|Scientific Name||Erigeron coulteri||USDA PLANTS Symbol||ERCO6|
|Common Name||Coulter's Daisy, Whiteray Daisy||ITIS Taxonomic Serial No.||35845|
|Description||Life zones and habitat: Foothills to alpine (7500 to 14000 ft.); moist areas, meadows, streambanks, open woodlands.
Plant: Erect perennial 4 to 24 inches tall, somewhat hairy or smooth, leafy stems.
Leaves: Hairy basal and stem leaves, lower blades broadly oblanceolate to elliptic or oblong-lanceolate, 1-1/4 to 4-3/4 inches long and 1/4 to 1 inch wide, margins entire or with 1 to 5 pairs of shallow teeth; upper stem leaves becoming elliptic-ovate to lanceolate and gradually smaller with clasping bases. Basal leaves may be persistent (lasting through the bloom period).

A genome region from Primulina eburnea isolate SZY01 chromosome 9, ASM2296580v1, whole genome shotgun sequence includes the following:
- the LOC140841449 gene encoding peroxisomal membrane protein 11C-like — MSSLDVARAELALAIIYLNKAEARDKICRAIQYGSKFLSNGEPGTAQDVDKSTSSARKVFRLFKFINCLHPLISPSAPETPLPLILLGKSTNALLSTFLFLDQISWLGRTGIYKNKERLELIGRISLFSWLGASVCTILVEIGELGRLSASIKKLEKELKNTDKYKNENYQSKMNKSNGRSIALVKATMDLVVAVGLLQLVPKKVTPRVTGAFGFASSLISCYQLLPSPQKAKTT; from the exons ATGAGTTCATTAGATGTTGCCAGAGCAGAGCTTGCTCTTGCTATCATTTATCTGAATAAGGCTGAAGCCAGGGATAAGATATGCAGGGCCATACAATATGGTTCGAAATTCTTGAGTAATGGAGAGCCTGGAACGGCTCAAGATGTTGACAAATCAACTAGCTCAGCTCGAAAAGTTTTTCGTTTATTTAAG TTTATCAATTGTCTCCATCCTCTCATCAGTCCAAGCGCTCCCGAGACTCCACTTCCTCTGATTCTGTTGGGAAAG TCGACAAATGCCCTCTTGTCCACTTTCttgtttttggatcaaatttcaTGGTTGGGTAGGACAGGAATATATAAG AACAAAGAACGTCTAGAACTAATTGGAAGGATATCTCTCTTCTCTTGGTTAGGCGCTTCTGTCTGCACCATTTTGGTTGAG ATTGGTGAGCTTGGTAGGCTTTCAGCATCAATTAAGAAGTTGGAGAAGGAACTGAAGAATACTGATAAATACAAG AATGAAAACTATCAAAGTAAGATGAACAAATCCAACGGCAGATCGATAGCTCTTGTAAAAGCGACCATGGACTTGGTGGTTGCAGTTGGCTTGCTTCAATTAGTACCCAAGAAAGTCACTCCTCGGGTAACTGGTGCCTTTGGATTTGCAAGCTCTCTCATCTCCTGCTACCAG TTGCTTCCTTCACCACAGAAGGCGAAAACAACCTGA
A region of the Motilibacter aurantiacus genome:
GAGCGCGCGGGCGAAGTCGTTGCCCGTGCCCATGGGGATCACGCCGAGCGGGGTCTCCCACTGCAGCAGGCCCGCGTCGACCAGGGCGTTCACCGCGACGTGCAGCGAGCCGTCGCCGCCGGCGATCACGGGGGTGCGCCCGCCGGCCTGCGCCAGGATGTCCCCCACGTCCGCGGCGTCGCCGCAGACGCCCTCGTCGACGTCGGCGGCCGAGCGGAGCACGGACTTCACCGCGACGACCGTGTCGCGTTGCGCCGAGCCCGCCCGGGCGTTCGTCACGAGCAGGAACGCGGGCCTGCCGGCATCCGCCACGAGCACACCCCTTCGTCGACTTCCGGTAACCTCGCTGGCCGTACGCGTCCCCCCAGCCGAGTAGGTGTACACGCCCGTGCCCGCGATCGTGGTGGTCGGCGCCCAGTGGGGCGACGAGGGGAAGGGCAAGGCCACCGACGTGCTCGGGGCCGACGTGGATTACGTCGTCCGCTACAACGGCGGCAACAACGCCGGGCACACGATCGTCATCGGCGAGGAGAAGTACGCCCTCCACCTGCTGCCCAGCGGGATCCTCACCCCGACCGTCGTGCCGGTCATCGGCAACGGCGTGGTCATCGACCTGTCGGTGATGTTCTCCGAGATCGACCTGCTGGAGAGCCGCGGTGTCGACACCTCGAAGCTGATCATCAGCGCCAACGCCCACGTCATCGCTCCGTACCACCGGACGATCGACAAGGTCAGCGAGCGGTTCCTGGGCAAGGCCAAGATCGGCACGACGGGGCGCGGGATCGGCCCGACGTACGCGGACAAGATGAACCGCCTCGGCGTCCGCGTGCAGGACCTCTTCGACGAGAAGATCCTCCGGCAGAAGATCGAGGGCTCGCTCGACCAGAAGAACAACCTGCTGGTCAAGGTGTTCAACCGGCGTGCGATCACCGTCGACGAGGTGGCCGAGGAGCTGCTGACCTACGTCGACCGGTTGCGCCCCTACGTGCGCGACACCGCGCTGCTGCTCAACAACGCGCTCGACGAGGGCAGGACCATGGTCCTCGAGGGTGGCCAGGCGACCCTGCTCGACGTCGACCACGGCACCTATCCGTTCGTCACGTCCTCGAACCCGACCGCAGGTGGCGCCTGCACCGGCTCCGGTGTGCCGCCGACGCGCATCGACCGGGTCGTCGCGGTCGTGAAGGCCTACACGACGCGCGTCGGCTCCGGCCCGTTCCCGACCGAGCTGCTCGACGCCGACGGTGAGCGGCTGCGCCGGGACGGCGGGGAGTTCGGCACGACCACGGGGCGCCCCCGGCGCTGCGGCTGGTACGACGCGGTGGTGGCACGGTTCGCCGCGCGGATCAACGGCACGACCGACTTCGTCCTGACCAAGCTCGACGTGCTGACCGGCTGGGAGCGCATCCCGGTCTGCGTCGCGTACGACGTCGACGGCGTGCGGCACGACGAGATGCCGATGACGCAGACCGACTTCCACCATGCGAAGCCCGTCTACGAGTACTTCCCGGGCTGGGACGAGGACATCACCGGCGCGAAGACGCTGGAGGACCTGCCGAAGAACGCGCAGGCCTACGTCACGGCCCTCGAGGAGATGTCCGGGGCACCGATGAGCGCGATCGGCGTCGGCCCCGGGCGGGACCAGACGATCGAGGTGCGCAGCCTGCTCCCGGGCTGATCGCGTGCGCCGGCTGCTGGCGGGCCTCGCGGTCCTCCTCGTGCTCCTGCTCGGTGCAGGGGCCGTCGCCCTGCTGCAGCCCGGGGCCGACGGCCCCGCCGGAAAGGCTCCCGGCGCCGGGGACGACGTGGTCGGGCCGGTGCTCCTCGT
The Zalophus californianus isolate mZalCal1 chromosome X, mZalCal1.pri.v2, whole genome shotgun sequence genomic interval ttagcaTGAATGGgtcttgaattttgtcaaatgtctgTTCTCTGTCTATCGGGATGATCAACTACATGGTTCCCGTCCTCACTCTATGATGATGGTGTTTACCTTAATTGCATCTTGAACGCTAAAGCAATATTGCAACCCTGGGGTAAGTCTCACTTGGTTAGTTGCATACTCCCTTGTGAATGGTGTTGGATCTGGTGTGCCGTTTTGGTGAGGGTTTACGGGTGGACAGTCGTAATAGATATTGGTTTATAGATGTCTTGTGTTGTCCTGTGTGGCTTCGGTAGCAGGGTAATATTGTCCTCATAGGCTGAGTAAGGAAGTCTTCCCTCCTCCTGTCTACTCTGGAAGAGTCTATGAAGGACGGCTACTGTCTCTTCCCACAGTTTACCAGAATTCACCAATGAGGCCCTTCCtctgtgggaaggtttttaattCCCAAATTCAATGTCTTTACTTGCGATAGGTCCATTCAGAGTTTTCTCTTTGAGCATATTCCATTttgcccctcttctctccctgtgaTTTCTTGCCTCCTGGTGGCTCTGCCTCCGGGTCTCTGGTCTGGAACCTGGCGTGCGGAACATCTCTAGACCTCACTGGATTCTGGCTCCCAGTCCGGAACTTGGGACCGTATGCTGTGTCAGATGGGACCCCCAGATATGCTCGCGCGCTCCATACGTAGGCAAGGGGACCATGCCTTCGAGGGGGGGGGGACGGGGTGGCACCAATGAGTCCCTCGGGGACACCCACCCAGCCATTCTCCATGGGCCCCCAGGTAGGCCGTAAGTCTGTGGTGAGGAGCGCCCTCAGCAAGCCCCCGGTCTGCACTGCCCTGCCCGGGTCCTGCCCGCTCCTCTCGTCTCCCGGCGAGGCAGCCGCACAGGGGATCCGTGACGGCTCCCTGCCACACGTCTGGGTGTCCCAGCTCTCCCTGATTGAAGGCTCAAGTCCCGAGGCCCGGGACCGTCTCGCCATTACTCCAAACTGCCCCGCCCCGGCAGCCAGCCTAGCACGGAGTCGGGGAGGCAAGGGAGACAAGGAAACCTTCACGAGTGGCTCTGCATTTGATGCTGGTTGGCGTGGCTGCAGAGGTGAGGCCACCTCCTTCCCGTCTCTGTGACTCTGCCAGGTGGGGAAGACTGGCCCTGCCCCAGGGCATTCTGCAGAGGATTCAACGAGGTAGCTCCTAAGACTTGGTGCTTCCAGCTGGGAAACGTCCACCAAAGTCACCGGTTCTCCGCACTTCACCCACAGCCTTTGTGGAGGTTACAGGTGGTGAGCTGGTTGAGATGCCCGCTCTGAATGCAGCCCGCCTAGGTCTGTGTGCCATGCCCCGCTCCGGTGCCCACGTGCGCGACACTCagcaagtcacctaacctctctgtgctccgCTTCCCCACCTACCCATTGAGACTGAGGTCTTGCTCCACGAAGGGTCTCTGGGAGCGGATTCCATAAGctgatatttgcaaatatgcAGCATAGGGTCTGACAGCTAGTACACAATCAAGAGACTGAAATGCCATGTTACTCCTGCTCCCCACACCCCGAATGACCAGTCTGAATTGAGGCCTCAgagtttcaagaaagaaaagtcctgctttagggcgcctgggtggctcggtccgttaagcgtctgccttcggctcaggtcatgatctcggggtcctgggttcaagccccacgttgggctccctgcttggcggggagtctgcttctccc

Inflorescence: Single composite flower heads 1-1/2 inches across with 45 to 140 white or pale lavender rays; yellow disk florets; phyllaries with blackish hairs, glandular.
Bloom Period: July to September.
References: "Flora of Colorado" by Jennifer Ackerfield, "Guide to Colorado Wildflowers" by G.K. Guennel and Flora of North America.
|BONAP Distribution Map
© Tom Lebsack 2022
Banner photo: Ten Mile Range and Rhodiola integrifolia (King’s Crown) in Summit County